Vol VII, Issue 2 Date of Publication: May 07, 2022
DOI: https://doi.org/10.20529/IJME.2021.064

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Good Clinical Practice (GCP) – an alternative, unarticulated narrative

Samir Malhotra
GCP has become the gold-standard for clinical research; initiated as a guideline pertaining to new drug development, it became a law in many countries, extending its scope to include all research. GCP is an excellent document that outlines the responsibilities of stakeholders involved in clinical research. Widely acclaimed, and deservedly so, it is considered as the “go-to” document whenever questions arise during the conduct of a clinical trial. This article presents another narrative, one that has not been articulated so far. Irrespective of whether we consider GCP as a law or a guideline, it is viewed as an “official” document, without the overt realisation that this was actually an initiative of the pharmaceutical industry, the “masters of mankind”. While the stress on documentation and monitoring in GCP was justified, its over-interpretation led to increased costs of clinical trials, with the result that smaller companies find it difficult to conduct the already expensive trials. GCP as an idea is now so entrenched within the scientific community that the real aims which led to its birth and that can be mined from the ICH website, like the need for market expansion, have remained largely unnoticed and undocumented, and are being expressed here.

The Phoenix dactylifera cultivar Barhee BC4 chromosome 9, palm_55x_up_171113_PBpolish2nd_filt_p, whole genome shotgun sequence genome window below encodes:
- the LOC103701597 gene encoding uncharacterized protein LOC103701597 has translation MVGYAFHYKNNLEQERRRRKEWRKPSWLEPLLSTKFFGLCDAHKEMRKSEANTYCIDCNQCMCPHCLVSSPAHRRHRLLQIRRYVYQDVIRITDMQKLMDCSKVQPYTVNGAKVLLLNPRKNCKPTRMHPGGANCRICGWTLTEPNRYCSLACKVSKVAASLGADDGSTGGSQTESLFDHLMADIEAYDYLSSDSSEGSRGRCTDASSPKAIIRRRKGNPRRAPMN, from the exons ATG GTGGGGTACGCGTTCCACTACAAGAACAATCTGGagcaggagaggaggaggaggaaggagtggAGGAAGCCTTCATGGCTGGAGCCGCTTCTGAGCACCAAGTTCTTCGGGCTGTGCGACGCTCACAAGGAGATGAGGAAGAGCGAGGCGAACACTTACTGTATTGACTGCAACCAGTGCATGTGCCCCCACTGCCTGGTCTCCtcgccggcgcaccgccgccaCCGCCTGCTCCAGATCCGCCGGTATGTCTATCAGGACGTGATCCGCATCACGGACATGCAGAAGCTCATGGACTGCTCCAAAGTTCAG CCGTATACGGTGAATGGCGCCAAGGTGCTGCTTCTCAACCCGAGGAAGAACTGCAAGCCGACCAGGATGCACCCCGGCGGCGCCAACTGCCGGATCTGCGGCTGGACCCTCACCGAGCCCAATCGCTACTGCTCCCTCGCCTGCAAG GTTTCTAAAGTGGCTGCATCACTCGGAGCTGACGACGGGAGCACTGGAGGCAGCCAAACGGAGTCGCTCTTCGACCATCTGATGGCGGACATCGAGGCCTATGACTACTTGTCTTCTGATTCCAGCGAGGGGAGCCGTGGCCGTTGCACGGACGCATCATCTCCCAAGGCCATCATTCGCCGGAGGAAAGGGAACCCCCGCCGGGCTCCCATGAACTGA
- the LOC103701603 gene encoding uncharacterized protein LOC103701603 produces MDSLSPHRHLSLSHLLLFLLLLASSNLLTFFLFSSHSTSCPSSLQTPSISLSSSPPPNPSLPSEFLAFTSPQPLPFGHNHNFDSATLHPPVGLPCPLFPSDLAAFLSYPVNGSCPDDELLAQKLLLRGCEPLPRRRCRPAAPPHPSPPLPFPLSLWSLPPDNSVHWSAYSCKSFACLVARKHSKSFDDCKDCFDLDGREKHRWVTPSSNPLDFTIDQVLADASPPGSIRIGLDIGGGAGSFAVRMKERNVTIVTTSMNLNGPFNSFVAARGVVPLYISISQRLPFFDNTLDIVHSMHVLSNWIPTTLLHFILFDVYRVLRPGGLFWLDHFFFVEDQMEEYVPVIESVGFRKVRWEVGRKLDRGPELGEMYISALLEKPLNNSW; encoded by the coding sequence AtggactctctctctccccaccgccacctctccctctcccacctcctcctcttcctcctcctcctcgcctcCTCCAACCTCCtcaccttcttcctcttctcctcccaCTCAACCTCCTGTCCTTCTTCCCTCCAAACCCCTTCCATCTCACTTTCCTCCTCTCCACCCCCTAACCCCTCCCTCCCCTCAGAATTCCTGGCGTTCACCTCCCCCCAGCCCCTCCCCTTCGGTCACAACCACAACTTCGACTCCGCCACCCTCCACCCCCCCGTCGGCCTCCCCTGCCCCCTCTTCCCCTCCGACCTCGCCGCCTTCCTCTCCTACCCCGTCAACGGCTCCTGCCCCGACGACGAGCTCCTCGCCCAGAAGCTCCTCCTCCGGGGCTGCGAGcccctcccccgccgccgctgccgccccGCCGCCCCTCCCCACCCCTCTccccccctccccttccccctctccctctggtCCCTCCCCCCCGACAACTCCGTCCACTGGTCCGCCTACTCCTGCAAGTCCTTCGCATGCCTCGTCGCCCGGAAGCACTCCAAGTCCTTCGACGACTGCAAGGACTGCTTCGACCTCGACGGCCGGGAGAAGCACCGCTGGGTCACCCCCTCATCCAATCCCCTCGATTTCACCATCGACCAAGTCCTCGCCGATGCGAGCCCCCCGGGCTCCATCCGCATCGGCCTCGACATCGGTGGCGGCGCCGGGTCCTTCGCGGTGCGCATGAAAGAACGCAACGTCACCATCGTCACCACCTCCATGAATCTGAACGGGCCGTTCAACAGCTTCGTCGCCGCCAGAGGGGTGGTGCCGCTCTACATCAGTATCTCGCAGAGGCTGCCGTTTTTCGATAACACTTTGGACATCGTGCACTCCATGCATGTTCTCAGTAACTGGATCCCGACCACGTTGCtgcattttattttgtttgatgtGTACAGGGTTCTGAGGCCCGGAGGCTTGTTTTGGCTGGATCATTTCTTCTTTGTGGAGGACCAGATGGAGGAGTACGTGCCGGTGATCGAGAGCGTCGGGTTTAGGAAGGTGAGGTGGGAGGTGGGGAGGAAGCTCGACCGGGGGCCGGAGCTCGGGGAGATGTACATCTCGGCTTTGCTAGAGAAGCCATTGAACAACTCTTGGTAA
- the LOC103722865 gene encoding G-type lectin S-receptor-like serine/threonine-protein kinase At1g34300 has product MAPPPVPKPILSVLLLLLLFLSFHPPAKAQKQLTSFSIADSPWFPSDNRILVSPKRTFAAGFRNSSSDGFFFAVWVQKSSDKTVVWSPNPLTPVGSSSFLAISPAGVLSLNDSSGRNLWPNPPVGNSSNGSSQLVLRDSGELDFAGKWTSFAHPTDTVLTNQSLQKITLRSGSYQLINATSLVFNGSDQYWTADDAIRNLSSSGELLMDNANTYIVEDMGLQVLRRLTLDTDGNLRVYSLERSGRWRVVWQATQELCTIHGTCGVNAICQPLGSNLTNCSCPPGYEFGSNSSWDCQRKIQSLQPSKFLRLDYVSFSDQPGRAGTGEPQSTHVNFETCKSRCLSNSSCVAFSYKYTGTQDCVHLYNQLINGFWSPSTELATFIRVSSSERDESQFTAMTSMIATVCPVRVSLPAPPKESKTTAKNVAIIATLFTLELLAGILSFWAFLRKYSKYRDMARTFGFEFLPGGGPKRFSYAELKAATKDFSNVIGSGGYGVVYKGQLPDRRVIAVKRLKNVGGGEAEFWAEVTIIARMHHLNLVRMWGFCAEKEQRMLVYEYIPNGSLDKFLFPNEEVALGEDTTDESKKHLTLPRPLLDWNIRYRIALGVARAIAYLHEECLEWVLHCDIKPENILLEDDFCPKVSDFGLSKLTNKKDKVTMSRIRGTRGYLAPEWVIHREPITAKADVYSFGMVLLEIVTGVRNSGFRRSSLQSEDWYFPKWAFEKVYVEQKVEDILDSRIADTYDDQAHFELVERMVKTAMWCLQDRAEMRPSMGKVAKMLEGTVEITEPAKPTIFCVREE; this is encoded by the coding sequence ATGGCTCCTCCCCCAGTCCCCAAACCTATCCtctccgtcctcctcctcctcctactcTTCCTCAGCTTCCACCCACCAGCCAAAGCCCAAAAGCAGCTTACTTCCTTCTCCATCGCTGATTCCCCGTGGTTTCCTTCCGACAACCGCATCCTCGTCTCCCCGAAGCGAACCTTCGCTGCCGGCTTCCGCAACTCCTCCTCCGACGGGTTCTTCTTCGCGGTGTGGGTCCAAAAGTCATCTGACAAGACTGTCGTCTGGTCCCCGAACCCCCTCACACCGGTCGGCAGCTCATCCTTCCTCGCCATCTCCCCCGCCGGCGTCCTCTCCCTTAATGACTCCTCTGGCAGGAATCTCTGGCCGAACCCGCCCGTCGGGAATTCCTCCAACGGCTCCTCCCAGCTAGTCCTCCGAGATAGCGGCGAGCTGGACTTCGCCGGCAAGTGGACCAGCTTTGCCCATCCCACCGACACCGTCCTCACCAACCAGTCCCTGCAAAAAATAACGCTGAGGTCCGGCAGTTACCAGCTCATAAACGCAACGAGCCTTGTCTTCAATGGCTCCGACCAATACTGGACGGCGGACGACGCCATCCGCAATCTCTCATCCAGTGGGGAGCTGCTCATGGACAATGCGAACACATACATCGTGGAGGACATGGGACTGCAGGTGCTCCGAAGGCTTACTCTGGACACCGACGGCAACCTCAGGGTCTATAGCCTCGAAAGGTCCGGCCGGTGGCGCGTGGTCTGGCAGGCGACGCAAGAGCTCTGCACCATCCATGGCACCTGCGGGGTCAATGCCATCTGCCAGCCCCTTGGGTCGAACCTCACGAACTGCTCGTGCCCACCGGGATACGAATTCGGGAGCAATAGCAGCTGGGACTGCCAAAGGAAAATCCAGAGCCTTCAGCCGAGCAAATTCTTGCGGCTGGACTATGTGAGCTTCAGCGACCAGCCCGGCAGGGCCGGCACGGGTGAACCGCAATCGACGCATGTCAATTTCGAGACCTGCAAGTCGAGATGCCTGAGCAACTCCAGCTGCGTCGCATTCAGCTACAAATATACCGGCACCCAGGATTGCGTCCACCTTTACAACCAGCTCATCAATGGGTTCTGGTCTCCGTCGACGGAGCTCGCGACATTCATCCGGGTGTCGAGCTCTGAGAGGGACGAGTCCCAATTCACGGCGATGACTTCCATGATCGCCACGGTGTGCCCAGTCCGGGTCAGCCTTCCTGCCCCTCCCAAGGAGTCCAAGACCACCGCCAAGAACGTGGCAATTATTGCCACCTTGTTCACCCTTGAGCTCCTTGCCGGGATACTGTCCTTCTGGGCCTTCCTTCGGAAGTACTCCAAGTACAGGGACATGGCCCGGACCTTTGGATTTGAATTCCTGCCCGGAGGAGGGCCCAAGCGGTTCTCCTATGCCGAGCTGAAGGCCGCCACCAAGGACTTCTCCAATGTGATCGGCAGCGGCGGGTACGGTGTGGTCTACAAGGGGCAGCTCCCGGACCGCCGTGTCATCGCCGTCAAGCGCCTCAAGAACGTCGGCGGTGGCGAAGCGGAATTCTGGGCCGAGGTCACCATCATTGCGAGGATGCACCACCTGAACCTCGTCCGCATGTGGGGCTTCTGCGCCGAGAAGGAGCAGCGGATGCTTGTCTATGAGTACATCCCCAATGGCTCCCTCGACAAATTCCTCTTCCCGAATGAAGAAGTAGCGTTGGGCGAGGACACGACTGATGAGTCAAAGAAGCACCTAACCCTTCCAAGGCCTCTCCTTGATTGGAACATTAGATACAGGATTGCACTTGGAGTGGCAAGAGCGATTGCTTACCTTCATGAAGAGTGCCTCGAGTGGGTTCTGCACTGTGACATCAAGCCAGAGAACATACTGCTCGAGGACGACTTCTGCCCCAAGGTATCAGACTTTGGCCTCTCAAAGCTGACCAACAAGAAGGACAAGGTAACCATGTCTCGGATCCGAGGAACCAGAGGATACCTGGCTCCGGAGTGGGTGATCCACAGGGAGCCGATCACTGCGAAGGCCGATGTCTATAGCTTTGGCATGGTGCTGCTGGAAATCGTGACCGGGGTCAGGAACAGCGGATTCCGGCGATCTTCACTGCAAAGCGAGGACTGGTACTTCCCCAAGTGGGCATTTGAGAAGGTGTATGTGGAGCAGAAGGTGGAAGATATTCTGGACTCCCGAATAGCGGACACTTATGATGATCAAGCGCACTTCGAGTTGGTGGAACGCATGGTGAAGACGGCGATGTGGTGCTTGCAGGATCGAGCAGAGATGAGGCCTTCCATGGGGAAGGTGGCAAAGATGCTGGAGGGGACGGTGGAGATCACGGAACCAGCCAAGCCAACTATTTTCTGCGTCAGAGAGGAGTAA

Copyright and license
©Indian Journal of Medical Ethics 2021: Open Access and Distributed under the Creative Commons license ( CC BY-NC-ND 4.0),
which permits only non-commercial and non-modified sharing in any medium, provided the original author(s) and source are credited.

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